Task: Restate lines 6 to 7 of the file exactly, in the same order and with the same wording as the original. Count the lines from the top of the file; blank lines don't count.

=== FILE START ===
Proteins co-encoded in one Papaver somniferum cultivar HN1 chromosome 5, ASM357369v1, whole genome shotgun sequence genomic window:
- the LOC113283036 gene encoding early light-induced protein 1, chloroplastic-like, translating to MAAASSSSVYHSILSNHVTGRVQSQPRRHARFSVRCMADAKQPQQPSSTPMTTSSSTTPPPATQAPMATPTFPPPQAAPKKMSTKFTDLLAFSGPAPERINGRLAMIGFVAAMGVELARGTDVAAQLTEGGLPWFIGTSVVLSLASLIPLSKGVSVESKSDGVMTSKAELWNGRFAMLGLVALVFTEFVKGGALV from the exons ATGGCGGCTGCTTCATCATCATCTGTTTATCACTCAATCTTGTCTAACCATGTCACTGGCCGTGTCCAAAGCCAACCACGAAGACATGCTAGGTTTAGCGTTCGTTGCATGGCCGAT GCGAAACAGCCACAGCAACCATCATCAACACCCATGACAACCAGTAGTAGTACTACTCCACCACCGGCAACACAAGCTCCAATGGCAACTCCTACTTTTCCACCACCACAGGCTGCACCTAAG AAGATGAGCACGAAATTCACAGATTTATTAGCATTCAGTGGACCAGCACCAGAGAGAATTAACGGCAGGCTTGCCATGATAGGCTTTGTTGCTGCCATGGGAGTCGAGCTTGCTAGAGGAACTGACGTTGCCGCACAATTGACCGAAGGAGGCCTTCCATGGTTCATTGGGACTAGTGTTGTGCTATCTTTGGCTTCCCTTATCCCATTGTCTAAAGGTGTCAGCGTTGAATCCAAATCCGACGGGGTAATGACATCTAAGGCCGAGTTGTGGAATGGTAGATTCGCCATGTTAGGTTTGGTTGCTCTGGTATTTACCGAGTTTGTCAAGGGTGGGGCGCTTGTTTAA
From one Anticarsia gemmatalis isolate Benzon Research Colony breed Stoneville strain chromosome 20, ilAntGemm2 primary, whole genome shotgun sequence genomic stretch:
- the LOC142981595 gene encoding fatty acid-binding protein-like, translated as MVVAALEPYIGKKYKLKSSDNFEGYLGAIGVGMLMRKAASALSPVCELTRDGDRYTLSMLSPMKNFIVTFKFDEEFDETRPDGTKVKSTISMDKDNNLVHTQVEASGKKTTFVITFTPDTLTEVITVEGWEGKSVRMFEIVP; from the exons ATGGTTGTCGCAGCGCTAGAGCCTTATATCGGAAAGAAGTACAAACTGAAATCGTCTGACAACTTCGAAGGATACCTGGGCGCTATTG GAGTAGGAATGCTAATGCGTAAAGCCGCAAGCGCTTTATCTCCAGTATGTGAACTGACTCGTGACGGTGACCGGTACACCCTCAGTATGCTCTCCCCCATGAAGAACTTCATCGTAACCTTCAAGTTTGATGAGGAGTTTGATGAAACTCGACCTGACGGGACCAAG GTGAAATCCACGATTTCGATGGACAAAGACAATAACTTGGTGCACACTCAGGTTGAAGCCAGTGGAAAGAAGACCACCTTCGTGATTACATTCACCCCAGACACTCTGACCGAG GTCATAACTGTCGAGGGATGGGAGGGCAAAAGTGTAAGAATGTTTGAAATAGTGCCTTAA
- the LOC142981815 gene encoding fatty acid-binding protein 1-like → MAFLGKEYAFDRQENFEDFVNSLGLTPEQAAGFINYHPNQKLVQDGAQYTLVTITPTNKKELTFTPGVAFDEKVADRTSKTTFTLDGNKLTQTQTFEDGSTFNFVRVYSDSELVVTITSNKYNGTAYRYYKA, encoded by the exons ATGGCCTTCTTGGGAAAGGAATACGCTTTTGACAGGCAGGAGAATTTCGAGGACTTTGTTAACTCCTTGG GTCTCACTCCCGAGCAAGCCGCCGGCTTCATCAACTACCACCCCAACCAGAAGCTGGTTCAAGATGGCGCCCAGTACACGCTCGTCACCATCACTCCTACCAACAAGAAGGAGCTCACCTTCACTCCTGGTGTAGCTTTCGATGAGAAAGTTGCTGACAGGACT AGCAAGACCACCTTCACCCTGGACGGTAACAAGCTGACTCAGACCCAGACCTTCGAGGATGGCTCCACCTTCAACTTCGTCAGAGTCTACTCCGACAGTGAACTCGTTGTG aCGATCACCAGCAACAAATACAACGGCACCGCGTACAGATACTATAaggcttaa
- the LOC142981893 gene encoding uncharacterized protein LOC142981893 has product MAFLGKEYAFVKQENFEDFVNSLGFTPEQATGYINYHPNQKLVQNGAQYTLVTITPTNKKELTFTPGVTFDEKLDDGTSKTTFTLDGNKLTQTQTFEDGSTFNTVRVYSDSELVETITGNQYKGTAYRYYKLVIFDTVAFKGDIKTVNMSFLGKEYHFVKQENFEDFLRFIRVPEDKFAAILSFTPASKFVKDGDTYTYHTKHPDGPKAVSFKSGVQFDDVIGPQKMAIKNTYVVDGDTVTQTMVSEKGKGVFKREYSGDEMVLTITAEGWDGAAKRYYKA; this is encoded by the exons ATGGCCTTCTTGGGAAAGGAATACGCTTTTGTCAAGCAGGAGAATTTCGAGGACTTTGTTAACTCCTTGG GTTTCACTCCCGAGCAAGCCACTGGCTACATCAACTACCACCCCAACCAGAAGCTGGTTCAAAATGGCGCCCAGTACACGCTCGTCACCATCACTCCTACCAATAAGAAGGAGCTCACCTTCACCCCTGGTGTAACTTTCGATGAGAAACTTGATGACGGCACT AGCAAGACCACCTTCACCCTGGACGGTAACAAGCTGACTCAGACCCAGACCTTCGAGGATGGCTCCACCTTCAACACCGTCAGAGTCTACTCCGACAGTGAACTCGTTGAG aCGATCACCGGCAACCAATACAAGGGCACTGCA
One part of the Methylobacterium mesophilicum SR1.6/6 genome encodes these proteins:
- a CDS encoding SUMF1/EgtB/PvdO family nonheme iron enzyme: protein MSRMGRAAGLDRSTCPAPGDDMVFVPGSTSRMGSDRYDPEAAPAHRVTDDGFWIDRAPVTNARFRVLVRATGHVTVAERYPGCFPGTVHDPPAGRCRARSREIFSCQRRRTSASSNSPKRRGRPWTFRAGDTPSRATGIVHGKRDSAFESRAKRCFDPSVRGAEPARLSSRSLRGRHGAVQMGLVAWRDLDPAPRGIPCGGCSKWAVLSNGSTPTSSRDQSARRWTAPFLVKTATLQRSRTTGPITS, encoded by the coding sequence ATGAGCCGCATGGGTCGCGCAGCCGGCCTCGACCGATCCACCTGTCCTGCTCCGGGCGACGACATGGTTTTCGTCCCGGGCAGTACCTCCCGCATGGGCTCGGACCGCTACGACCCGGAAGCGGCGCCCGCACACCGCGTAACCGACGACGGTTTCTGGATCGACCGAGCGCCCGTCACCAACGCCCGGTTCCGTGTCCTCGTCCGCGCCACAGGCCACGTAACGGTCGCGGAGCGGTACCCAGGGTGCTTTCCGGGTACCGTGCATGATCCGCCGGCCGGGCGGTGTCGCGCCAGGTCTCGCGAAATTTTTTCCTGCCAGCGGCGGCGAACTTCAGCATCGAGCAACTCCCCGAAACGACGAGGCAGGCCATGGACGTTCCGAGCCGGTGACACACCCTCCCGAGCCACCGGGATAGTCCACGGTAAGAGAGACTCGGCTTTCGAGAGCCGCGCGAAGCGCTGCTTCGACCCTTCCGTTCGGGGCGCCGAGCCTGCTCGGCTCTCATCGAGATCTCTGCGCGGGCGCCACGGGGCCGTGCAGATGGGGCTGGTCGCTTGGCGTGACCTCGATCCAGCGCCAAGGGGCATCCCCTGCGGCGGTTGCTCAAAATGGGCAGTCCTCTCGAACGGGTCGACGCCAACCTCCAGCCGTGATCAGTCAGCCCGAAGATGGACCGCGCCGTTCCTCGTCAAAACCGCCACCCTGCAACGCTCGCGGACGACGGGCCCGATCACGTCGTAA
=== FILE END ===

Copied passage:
- the LOC142981893 gene encoding uncharacterized protein LOC142981893 has product MAFLGKEYAFVKQENFEDFVNSLGFTPEQATGYINYHPNQKLVQNGAQYTLVTITPTNKKELTFTPGVTFDEKLDDGTSKTTFTLDGNKLTQTQTFEDGSTFNTVRVYSDSELVETITGNQYKGTAYRYYKLVIFDTVAFKGDIKTVNMSFLGKEYHFVKQENFEDFLRFIRVPEDKFAAILSFTPASKFVKDGDTYTYHTKHPDGPKAVSFKSGVQFDDVIGPQKMAIKNTYVVDGDTVTQTMVSEKGKGVFKREYSGDEMVLTITAEGWDGAAKRYYKA; this is encoded by the exons ATGGCCTTCTTGGGAAAGGAATACGCTTTTGTCAAGCAGGAGAATTTCGAGGACTTTGTTAACTCCTTGG GTTTCACTCCCGAGCAAGCCACTGGCTACATCAACTACCACCCCAACCAGAAGCTGGTTCAAAATGGCGCCCAGTACACGCTCGTCACCATCACTCCTACCAATAAGAAGGAGCTCACCTTCACCCCTGGTGTAACTTTCGATGAGAAACTTGATGACGGCACT AGCAAGACCACCTTCACCCTGGACGGTAACAAGCTGACTCAGACCCAGACCTTCGAGGATGGCTCCACCTTCAACACCGTCAGAGTCTACTCCGACAGTGAACTCGTTGAG aCGATCACCGGCAACCAATACAAGGGCACTGCA
One part of the Methylobacterium mesophilicum SR1.6/6 genome encodes these proteins: